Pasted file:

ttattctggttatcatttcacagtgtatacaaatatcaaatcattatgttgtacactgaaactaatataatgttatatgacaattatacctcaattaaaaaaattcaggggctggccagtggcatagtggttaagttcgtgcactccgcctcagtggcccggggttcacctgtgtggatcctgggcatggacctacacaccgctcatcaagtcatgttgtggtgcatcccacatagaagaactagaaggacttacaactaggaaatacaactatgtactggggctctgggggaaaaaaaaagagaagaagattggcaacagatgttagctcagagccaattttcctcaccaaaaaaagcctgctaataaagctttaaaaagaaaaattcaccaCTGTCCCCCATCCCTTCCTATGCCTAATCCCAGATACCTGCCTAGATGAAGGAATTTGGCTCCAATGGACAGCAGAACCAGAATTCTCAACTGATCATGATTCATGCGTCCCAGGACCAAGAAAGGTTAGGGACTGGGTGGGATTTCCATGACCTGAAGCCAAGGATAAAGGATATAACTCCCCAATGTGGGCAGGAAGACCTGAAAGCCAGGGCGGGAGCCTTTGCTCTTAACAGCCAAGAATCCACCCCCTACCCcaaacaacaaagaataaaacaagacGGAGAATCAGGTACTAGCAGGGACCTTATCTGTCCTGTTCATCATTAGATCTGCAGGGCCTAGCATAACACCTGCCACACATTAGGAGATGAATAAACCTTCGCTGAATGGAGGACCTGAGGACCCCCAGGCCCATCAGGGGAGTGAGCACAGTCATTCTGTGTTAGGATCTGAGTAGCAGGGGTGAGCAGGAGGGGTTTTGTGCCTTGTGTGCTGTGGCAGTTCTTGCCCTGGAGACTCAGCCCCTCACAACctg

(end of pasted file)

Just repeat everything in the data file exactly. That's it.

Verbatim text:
ttattctggttatcatttcacagtgtatacaaatatcaaatcattatgttgtacactgaaactaatataatgttatatgacaattatacctcaattaaaaaaattcaggggctggccagtggcatagtggttaagttcgtgcactccgcctcagtggcccggggttcacctgtgtggatcctgggcatggacctacacaccgctcatcaagtcatgttgtggtgcatcccacatagaagaactagaaggacttacaactaggaaatacaactatgtactggggctctgggggaaaaaaaaagagaagaagattggcaacagatgttagctcagagccaattttcctcaccaaaaaaagcctgctaataaagctttaaaaagaaaaattcaccaCTGTCCCCCATCCCTTCCTATGCCTAATCCCAGATACCTGCCTAGATGAAGGAATTTGGCTCCAATGGACAGCAGAACCAGAATTCTCAACTGATCATGATTCATGCGTCCCAGGACCAAGAAAGGTTAGGGACTGGGTGGGATTTCCATGACCTGAAGCCAAGGATAAAGGATATAACTCCCCAATGTGGGCAGGAAGACCTGAAAGCCAGGGCGGGAGCCTTTGCTCTTAACAGCCAAGAATCCACCCCCTACCCcaaacaacaaagaataaaacaagacGGAGAATCAGGTACTAGCAGGGACCTTATCTGTCCTGTTCATCATTAGATCTGCAGGGCCTAGCATAACACCTGCCACACATTAGGAGATGAATAAACCTTCGCTGAATGGAGGACCTGAGGACCCCCAGGCCCATCAGGGGAGTGAGCACAGTCATTCTGTGTTAGGATCTGAGTAGCAGGGGTGAGCAGGAGGGGTTTTGTGCCTTGTGTGCTGTGGCAGTTCTTGCCCTGGAGACTCAGCCCCTCACAACctg